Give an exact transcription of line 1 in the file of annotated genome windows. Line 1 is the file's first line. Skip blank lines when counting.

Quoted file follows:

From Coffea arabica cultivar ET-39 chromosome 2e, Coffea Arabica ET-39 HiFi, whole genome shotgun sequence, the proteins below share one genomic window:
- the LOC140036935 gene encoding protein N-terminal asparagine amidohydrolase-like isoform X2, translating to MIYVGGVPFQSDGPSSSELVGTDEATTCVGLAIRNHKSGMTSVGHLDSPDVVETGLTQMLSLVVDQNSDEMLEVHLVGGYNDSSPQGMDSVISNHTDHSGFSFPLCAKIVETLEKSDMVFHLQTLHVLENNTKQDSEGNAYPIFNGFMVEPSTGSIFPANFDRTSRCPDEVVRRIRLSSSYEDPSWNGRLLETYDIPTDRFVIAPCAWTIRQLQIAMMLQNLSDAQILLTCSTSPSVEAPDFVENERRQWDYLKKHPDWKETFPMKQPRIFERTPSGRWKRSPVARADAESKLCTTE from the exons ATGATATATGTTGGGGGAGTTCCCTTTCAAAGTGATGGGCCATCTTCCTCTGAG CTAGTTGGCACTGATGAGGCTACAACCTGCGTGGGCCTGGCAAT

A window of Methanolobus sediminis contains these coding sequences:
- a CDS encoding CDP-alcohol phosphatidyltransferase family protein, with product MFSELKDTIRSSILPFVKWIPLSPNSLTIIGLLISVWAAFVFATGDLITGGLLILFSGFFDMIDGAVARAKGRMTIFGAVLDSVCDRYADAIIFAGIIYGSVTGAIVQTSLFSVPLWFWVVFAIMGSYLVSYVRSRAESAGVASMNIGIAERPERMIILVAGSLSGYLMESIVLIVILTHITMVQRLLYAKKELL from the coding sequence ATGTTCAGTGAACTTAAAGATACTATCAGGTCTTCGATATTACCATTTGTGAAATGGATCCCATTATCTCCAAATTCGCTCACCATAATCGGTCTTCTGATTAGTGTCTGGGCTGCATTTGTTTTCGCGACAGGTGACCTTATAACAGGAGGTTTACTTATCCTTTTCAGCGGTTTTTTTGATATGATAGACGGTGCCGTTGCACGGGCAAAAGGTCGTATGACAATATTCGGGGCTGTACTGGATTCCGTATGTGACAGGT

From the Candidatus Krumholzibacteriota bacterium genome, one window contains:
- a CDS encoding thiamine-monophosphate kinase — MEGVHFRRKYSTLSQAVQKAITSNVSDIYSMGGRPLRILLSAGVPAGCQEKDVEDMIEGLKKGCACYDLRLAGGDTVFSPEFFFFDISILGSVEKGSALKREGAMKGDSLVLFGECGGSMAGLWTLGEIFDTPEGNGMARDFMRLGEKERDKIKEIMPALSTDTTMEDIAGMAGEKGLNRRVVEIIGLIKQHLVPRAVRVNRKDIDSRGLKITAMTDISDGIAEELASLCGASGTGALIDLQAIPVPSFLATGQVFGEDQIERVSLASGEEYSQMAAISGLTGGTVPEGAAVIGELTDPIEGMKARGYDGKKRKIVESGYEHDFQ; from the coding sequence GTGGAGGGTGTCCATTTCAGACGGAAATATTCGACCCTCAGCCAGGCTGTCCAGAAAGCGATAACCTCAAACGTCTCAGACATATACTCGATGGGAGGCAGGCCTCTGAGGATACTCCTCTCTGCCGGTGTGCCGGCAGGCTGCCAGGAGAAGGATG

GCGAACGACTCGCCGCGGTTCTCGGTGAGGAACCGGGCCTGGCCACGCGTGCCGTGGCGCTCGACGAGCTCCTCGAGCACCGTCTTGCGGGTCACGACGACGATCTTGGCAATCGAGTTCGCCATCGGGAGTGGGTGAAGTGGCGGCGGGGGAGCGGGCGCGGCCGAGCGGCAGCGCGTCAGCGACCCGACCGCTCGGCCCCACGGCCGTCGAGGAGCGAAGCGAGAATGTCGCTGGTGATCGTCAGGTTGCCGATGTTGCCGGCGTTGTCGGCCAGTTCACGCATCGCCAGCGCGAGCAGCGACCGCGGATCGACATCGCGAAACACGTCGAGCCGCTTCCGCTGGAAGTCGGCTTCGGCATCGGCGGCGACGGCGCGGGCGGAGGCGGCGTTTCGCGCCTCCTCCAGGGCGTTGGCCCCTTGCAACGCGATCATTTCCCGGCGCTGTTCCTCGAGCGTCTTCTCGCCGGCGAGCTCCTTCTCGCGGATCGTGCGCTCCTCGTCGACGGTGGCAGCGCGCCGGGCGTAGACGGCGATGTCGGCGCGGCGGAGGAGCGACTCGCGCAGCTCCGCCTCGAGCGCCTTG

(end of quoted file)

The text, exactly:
From Coffea arabica cultivar ET-39 chromosome 2e, Coffea Arabica ET-39 HiFi, whole genome shotgun sequence, the proteins below share one genomic window: